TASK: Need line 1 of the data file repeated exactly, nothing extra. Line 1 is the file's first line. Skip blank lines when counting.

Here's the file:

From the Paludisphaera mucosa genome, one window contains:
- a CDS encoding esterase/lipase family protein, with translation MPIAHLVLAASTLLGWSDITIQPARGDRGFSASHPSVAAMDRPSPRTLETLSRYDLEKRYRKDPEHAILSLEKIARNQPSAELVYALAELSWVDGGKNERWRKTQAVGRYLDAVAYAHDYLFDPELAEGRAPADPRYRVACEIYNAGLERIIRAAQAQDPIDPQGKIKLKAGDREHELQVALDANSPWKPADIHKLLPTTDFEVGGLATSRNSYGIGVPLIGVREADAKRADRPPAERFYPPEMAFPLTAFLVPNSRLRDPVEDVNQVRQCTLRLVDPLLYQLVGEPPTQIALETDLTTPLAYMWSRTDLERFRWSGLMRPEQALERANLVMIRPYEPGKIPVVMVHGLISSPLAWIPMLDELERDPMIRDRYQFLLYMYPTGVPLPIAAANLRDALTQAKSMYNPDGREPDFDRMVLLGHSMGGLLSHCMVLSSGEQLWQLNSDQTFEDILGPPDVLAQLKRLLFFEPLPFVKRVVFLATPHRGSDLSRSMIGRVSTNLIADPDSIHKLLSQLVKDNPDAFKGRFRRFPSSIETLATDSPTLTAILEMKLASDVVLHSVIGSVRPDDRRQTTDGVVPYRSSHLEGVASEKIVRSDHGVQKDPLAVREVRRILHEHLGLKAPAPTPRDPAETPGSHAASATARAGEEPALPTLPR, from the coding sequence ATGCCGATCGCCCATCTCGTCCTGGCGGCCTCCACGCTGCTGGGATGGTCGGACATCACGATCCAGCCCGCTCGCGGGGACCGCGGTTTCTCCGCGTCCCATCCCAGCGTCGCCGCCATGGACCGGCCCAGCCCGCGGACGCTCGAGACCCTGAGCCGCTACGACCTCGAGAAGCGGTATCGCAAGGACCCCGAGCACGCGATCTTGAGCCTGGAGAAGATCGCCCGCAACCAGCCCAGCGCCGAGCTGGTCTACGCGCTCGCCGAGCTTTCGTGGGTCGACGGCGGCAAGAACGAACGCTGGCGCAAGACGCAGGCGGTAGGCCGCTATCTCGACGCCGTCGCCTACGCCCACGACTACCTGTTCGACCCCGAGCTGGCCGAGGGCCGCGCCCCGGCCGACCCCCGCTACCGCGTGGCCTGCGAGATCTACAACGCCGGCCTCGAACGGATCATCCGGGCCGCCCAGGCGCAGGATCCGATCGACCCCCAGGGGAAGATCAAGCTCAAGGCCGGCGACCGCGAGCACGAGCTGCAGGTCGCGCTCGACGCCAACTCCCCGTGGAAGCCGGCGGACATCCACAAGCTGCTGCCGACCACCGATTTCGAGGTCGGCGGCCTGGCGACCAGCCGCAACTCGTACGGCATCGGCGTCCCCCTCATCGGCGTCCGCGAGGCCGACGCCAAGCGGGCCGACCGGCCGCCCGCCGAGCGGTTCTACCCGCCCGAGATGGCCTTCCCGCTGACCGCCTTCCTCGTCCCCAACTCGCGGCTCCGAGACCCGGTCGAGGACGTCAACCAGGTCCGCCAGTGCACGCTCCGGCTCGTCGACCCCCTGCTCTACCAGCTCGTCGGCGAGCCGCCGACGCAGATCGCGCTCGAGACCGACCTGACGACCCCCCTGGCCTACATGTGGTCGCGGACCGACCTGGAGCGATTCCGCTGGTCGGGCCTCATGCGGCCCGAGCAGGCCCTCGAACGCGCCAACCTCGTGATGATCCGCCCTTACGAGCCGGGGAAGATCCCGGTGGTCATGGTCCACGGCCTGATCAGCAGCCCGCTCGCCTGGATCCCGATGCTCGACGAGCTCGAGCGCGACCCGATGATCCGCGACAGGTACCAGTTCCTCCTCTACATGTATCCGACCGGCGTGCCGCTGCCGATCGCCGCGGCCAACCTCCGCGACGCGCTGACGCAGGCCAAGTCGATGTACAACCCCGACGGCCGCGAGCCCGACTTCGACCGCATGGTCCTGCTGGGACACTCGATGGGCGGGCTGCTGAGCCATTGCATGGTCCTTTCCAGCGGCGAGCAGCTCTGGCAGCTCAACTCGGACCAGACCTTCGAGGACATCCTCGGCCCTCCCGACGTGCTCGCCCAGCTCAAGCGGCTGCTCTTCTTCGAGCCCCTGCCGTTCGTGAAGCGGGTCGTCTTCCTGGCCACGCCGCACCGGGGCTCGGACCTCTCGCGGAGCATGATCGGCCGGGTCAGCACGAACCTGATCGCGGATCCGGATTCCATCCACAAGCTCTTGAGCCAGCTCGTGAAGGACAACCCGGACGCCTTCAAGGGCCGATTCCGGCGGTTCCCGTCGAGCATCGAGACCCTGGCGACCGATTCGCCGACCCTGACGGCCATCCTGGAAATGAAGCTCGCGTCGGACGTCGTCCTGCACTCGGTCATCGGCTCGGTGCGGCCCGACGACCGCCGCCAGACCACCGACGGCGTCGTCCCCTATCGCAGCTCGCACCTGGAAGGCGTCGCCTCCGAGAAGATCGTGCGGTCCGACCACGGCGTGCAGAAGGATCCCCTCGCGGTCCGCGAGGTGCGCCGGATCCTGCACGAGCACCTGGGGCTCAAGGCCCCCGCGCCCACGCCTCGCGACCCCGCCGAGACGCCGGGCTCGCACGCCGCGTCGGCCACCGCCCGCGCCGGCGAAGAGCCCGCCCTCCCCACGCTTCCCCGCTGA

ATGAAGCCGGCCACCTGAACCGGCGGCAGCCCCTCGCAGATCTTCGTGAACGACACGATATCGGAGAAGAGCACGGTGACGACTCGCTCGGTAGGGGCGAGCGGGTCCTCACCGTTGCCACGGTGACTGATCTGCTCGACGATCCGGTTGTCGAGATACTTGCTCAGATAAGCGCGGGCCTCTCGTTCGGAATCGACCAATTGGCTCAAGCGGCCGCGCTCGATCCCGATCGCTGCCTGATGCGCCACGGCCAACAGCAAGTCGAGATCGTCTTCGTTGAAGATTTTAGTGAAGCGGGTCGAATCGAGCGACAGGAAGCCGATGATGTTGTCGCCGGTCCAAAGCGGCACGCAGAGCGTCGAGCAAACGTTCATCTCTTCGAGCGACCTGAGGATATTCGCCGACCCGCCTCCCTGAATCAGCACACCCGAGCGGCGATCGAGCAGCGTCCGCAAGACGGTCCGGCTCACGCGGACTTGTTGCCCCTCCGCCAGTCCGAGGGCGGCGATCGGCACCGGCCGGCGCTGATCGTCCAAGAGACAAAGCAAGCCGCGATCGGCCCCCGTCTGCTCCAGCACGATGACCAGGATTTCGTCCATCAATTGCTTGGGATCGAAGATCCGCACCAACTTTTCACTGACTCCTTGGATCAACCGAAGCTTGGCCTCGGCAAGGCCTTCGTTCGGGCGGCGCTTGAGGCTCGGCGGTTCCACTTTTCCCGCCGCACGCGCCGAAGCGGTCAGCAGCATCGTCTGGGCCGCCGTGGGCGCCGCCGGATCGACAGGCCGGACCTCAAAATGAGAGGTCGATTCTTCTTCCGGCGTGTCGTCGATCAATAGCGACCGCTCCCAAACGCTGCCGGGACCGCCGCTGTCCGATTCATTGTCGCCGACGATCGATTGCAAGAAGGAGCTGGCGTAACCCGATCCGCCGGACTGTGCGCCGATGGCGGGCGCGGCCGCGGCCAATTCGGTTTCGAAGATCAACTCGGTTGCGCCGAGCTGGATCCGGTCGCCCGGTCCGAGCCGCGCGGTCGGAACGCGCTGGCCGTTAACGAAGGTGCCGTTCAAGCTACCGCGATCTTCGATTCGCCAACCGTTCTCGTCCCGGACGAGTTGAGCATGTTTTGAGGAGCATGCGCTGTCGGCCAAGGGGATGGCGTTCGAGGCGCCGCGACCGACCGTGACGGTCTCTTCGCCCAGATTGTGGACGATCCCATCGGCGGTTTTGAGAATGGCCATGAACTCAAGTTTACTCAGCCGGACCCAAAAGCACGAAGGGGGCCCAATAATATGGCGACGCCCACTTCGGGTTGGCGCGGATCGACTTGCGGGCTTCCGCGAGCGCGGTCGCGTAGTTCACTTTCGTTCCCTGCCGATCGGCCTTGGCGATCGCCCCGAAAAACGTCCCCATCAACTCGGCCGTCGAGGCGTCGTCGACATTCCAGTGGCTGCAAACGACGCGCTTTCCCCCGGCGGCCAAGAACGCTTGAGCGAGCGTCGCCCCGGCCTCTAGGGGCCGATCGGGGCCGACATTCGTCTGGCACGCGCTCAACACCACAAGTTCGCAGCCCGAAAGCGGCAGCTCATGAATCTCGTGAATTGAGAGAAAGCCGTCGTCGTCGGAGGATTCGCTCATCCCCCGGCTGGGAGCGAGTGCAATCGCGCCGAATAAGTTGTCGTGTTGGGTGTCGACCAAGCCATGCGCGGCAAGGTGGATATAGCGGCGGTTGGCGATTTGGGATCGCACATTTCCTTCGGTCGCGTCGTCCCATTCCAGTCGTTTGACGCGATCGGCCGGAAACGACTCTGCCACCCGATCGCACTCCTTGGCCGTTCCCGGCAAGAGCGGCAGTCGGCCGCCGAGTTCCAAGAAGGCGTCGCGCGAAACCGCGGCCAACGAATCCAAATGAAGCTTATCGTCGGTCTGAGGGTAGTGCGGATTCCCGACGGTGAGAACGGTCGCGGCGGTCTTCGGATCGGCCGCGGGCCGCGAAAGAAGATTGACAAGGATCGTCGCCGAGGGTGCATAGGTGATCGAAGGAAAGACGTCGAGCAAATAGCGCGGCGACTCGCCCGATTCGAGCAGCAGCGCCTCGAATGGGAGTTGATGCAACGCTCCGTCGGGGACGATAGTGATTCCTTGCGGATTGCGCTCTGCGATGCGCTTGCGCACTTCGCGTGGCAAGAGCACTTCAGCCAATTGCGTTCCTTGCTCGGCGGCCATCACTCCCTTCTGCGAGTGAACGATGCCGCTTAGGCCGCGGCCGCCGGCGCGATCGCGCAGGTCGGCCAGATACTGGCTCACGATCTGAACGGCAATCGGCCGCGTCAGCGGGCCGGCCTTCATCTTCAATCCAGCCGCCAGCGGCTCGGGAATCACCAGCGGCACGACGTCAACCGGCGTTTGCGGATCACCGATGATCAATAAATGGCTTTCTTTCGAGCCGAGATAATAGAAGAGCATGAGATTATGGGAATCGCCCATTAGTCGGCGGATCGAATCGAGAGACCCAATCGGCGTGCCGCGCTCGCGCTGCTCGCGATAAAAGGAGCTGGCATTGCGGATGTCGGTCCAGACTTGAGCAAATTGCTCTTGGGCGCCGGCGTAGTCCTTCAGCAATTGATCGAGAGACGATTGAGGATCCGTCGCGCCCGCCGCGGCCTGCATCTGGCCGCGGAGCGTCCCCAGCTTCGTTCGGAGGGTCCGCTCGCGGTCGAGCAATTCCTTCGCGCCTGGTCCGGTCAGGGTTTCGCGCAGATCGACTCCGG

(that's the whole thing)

From the Paludisphaera mucosa genome, one window contains: